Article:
Thursday, September 29, 2005

Is it a Hobo Spider or isn't it?

Hobo spider
Tegenaria agrestis
As copied from the "Hobo Spider Story" web site. Real distribution in 2002; real bites do not occur outside pink area! Other colors are Brown Recluse (Green) and other Recluse spider (Blue) populations.

The Hobo Spider, a gift from England to the United States in the 1920's is one bad ass spider. They pack a pretty nasty, wicked little bite that is quite often confused with the bite of a Brown Recluse spider.

As luck will have it the Hobo Spider falls prey to the European House Spider (Lesser and Greater) where they are present.

Hobo's, like the European House Spiders are funnel web spiders. They build large, intricate funnel webs in crawlspaces, attics, under furniture and in corners of homes--- inside and outside. The Hobo Spider is known in England and much of Europe as a spider that migrates from the outside of the home to the inside of the home in the fall of each year. This migration is associated with their mating habits as well as weather patterns. The males search for females during the fall for mating purposes. Hence, the Hobo Spiders are pretty active during the fall of the year.

Vancouver, British Columbia seems to be the start of the Hobo "infestation". In the 1920's the Hobo Spider found a foothold in Vancouver. By the early 1960's they found their way as far south as Seattle, Washington and were spreading rapidly towards the east, infesting Southern Canada and the northwestern United States. The Pacific Northwest, primarily in Washington, Idaho, Oregon, Utah and western Montana are Hobo Spider favorites.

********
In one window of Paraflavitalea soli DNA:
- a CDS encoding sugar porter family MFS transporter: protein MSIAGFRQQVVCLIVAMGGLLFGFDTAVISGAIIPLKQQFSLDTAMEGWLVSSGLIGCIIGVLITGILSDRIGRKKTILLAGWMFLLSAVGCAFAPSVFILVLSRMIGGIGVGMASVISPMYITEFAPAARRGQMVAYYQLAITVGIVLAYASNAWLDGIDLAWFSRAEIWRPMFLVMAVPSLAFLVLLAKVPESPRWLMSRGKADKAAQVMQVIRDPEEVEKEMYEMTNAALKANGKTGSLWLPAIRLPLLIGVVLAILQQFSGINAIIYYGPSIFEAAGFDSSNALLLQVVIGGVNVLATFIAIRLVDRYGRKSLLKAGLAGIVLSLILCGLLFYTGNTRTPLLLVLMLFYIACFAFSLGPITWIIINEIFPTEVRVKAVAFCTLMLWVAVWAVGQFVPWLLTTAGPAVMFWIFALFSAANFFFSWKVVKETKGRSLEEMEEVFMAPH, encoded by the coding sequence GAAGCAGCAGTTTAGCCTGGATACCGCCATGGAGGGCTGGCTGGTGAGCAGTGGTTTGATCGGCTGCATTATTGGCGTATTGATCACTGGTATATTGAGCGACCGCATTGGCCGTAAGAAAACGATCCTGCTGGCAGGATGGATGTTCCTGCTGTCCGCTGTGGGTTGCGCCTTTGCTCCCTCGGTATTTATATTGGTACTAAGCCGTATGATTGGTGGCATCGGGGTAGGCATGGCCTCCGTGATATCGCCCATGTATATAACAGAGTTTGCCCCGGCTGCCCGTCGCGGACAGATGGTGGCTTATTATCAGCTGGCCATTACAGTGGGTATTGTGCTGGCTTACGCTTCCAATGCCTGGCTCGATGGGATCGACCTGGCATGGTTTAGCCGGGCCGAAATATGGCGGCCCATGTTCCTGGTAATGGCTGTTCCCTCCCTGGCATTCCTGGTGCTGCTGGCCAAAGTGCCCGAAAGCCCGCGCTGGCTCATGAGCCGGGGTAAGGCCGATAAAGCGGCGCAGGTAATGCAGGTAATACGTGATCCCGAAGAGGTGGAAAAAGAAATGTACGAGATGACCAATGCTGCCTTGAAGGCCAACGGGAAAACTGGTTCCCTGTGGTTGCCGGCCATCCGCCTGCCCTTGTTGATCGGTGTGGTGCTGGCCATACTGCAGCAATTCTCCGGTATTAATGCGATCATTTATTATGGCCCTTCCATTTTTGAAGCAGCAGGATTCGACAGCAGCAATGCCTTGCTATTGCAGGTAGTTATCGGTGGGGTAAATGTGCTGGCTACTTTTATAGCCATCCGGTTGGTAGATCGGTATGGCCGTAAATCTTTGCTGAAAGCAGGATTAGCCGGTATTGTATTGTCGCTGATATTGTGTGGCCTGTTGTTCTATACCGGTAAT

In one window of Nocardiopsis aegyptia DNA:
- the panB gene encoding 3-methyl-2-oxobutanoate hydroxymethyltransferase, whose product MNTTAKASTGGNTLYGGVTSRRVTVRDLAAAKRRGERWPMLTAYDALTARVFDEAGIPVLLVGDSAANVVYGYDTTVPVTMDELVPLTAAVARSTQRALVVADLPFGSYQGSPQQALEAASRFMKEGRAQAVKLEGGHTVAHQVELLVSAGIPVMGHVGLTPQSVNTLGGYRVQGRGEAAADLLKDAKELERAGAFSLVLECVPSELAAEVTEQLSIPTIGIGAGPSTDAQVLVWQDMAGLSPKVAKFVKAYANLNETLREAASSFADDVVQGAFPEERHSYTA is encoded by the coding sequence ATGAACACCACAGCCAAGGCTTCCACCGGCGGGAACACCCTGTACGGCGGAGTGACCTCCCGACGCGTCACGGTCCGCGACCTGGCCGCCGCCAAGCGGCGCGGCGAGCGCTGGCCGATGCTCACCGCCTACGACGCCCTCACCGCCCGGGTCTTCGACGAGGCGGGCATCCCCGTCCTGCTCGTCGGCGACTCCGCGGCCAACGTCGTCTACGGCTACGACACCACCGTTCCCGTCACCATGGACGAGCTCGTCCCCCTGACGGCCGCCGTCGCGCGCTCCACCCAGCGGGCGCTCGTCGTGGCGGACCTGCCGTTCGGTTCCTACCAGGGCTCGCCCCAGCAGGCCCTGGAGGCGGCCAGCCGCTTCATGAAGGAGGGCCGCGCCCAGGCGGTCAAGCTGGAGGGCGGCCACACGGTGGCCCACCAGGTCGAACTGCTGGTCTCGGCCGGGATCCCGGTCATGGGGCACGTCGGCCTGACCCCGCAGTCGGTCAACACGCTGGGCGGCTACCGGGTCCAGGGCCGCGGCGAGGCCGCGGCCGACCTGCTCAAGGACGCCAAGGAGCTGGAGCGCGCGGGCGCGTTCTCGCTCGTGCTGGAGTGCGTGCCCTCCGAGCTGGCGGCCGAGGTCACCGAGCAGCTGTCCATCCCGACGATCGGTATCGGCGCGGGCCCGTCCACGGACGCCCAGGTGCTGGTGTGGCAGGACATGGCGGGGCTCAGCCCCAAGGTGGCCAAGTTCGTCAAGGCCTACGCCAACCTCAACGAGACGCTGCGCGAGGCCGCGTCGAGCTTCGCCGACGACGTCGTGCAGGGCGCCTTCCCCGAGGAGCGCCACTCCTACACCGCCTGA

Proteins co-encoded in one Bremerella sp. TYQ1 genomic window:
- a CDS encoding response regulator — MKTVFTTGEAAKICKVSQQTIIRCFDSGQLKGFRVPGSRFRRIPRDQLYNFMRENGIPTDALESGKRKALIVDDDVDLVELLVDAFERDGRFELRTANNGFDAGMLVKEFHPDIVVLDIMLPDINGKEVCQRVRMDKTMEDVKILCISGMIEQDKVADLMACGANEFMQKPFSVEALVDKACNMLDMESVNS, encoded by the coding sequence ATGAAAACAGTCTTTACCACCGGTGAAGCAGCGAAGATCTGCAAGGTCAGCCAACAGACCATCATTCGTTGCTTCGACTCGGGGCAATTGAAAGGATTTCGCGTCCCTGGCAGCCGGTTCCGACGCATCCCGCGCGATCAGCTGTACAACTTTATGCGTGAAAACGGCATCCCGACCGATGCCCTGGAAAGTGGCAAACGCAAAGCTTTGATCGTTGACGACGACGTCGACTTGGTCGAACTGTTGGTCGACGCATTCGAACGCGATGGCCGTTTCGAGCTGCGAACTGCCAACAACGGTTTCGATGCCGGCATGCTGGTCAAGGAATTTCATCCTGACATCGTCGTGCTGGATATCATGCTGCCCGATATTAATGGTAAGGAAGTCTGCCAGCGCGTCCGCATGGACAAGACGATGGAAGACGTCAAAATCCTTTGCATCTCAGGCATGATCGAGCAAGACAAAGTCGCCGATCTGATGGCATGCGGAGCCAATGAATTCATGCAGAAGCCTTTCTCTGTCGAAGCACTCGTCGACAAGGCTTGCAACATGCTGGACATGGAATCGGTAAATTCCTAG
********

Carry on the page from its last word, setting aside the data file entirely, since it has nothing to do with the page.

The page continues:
The giant European House Spider is one of the primary competitors of the Hobo Spider. As quoted from Eagle Rock Research "the giant house spider, being a larger carnivorous arachnid than the hobo spider, very likely preys upon the hobo when the opportunity presents itself, but it's primary role as an agent of competitive exclusion appears to be as a competitor for food and web sites."

These giant European House Spiders are huge in Pacific Northwest spider species standards. I've found them in our home as large as cell phone's length and width or larger. They're extremely fast and do jump when threatened... usually away from the threat. Until recently, I've confused them with Hobo Spiders and have been trying to eradicate them. I now know that's the wrong thing to do if you don't want Hobo Spiders around. The Hobo's cousin, the European House Spider will eventually drive the Hobo Spider away if they aren't destroyed themselves.

Why the post re: Hobo Spiders? Well, every year at about this time those of us who live in the Pacific Northwest get an influx of spiders moving about inside our homes. Even while taking the utmost care to check our shoes, shake our clothing before putting anything on or drawing back the covers before crawling into bed the Hobo Spider still persists and still bites. I was bit by a Hobo on the lower right leg over two years ago. It ulcerated from a sore about the size of a pencil eraser to the size of a dollar bill before the doctor and I could get a handle on it. As it stands, I still have quite the scar where much of my flesh and muscle was dissolved, leaving a large recess where the bite occurred. The whole diagnosis, treatment and healing process took over eight months to complete. It wasn't a pleasant experience at all and quite frankly, scared the bejesus out of me. Needless to say, I've been on the warpath with Hobo's ever since.

So this post is to make those of you who aren't aware of the Hobo's existence aware of it and to inform those of you who are aware of the Hobo that there are predators out there of the Hobo that look much like the Hobo but are one of your best allies when it comes to Hobo eradication.

Make sure you're crushing the right one.

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